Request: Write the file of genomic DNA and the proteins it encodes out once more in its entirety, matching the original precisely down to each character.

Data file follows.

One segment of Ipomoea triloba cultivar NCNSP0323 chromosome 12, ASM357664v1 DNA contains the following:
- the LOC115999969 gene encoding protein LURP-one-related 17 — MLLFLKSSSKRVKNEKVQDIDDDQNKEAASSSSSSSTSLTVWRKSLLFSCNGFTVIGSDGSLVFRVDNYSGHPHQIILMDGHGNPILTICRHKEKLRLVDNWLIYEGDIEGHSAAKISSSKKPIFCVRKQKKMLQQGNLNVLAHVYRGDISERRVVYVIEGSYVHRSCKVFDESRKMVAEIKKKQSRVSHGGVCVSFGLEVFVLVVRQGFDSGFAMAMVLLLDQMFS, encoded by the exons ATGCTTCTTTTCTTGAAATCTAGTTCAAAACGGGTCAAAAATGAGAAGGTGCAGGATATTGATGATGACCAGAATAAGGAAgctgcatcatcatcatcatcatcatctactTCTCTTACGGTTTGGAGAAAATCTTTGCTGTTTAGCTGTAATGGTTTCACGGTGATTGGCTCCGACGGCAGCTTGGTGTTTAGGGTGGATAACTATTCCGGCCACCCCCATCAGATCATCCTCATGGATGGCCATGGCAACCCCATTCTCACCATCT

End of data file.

One segment of Ipomoea triloba cultivar NCNSP0323 chromosome 12, ASM357664v1 DNA contains the following:
- the LOC115999969 gene encoding protein LURP-one-related 17 — MLLFLKSSSKRVKNEKVQDIDDDQNKEAASSSSSSSTSLTVWRKSLLFSCNGFTVIGSDGSLVFRVDNYSGHPHQIILMDGHGNPILTICRHKEKLRLVDNWLIYEGDIEGHSAAKISSSKKPIFCVRKQKKMLQQGNLNVLAHVYRGDISERRVVYVIEGSYVHRSCKVFDESRKMVAEIKKKQSRVSHGGVCVSFGLEVFVLVVRQGFDSGFAMAMVLLLDQMFS, encoded by the exons ATGCTTCTTTTCTTGAAATCTAGTTCAAAACGGGTCAAAAATGAGAAGGTGCAGGATATTGATGATGACCAGAATAAGGAAgctgcatcatcatcatcatcatcatctactTCTCTTACGGTTTGGAGAAAATCTTTGCTGTTTAGCTGTAATGGTTTCACGGTGATTGGCTCCGACGGCAGCTTGGTGTTTAGGGTGGATAACTATTCCGGCCACCCCCATCAGATCATCCTCATGGATGGCCATGGCAACCCCATTCTCACCATCT